Of course, in a purely libertarian society, it would be property owners who would have the right to accept or reject anyone wishing to live on or otherwise use their property. But we don't live in that society. Property owners today are limited by law from excluding individuals from their place of employment due to affirmative-action and anti-discrimination laws, and from their neighborhoods by civil-rights legislation.

Simply reducing the number of arrivals allowed in the country each year would be a step forward. But given the vast numbers who have already arrived in the past two decades, it would be wiser to place a several-year moratorium on all new…

What's that you say? Immigration?! You think I've been talking about immigrants?

I've been talking about babies. What we need is a several-year moratorium on births. Our battle cry should be, "Outlaw babies, for the sake of our liberty!"

May 18, 2010

A History of Iran

This is nearly ten minutes long, but definitely worth watching all the way through. Particularly watch for the part which imagines a reversal of American and Iranian situations and asks American viewers to consider what they would hope Iran would do in that scenario.

May 5, 2010

Lady Liberty

Not like the brazen giant of Greek fame,
With conquering limbs astride from land to land;
Here at our sea-washed, sunset gates shall stand
A mighty woman with a torch, whose flame
Is the imprisoned lightning, and her name
Mother of Exiles. From her beacon-hand
Glows world-wide welcome; her mild eyes command
The air-bridged harbor that twin cities frame.
"Keep, ancient lands, your storied pomp!" cries she
With silent lips. "Give me your tired, your poor,
Your huddled masses yearning to breathe free,
The wretched refuse of your teeming shore.
Send these, the homeless, tempest-tossed to me,
I lift my lamp beside the golden door!"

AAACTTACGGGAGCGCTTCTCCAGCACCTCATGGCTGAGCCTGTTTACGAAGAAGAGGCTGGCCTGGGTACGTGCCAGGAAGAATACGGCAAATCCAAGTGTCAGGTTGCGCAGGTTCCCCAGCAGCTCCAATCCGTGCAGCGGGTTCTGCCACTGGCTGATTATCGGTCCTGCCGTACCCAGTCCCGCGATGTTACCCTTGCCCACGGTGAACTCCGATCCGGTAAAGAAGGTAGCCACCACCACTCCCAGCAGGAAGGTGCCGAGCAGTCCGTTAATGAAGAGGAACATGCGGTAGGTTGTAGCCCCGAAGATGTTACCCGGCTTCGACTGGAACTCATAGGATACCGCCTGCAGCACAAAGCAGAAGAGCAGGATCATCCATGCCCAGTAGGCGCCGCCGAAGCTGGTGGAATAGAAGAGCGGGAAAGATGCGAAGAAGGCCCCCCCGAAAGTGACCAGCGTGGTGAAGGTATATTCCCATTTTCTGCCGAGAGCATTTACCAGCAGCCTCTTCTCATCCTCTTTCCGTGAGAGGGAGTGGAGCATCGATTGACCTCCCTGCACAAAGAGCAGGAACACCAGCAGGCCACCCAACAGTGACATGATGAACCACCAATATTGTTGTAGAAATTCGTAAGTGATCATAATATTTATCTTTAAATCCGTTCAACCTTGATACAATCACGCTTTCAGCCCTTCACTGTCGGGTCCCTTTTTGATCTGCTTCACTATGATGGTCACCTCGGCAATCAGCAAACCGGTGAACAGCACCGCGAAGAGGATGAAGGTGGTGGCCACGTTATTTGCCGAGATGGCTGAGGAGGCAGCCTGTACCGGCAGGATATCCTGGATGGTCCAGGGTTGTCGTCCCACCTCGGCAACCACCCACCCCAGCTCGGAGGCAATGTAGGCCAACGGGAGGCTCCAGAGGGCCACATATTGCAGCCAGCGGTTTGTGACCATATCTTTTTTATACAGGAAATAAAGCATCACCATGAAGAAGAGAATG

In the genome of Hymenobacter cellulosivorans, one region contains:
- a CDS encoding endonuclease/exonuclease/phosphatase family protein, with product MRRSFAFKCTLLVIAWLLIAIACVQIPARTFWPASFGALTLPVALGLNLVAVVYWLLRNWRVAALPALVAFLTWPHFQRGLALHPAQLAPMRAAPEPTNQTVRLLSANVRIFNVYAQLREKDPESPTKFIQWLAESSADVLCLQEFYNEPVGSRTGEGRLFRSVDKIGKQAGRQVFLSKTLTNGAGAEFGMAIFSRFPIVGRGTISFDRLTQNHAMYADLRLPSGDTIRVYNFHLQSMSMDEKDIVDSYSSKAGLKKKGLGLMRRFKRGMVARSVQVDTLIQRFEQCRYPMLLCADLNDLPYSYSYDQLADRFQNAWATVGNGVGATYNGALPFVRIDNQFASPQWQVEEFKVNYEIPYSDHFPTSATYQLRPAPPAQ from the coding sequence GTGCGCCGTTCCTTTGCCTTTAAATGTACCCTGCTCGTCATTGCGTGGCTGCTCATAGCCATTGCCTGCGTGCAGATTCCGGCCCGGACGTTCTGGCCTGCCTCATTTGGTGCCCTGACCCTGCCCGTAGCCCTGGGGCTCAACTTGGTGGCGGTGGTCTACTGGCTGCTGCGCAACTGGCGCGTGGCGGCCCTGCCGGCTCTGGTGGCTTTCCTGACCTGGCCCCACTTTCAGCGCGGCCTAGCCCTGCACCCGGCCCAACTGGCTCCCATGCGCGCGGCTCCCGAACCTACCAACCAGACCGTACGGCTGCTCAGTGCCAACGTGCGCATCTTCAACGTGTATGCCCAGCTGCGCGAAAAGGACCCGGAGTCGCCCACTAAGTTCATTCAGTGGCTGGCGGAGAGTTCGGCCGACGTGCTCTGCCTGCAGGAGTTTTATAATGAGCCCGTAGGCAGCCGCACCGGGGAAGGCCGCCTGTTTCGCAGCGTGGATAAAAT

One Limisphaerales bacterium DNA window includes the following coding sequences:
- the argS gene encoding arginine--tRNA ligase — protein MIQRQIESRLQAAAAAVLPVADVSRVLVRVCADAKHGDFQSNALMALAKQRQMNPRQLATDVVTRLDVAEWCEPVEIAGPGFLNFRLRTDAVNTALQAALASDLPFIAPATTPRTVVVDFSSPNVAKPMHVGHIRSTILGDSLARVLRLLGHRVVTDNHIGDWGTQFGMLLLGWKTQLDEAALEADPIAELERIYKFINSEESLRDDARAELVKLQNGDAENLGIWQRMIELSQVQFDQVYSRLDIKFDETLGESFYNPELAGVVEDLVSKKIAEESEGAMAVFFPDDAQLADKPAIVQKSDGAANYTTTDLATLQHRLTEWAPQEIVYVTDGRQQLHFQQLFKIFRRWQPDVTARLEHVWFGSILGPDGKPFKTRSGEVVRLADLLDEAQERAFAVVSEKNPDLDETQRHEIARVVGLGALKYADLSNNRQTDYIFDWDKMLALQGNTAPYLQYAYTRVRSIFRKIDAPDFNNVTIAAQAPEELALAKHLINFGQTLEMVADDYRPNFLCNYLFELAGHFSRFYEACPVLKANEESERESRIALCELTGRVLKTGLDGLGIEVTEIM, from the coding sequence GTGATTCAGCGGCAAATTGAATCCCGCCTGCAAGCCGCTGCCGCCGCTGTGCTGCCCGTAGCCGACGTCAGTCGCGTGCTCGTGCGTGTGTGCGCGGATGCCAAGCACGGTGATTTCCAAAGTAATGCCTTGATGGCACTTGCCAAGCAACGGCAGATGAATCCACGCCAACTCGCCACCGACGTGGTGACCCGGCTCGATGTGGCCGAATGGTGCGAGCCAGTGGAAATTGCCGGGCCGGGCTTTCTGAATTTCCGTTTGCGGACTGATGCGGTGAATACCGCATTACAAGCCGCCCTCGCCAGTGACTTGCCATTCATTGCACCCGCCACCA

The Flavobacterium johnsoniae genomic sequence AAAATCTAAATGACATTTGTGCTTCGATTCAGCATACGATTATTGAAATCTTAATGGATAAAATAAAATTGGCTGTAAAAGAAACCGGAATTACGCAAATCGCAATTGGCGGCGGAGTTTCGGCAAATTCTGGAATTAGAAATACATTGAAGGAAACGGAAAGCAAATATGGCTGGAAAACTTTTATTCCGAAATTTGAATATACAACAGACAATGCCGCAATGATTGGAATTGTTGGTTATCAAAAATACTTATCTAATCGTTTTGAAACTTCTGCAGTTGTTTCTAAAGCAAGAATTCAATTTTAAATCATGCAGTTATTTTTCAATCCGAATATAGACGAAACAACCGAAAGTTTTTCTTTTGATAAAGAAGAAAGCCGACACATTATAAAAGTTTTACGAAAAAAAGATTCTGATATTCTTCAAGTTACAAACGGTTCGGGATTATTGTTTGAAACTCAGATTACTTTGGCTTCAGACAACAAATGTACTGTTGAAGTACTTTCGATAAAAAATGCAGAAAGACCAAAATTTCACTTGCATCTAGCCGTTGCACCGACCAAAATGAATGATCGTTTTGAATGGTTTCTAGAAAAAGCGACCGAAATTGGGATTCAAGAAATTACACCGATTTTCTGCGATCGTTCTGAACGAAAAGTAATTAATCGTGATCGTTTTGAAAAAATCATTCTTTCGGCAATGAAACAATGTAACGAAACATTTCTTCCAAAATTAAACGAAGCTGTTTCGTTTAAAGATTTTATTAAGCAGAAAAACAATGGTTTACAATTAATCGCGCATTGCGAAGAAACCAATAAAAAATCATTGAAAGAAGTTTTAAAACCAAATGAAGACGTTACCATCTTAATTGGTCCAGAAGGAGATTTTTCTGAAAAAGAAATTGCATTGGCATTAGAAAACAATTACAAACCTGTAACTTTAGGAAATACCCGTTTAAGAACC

-----Emma Lazarus

At the risk of insulting the intelligence of anyone who already understands the allusions made by this poem, I will share a few thoughts about it. This is an inscription on display inside the Statue of Liberty. It first makes reference to the Colossus of Rhodes, one of the ancient wonders. The Colossus was built to celebrate military victory--in stark contrast to the Statue of Liberty, a symbol of peace. Thus, America was to be a land which didn't stretch its limbs to conquer other lands. The poem depicts a land which stands as a beacon and example to other nations. Of course this is a far cry from what modern foreign policy tells us about "making the world safe for democracy" through military conquest.

America does not care for the "pomp" of the old world. It does not care for the nationalism, the pride, and the arrogance that characterized the nations of that time. America does not seek the fame and glory of empires nor the grandeur of ancient kingdoms. It cares only to "breathe free". How different is this from statements of "no apology" or "the power of pride", or even the declaration "I'm proud to be an American!"?

What does America stand for? America stands ready to accept all who come to be free. All who are oppressed and worn down by tyranny are accepted here. They can be of any color, race, or creed. They can come from any nation and speak any language. They come here to experience liberty and to afford the same to their fellow man.

Is this the America we live in today? What are our responsibilities if we would reclaim it?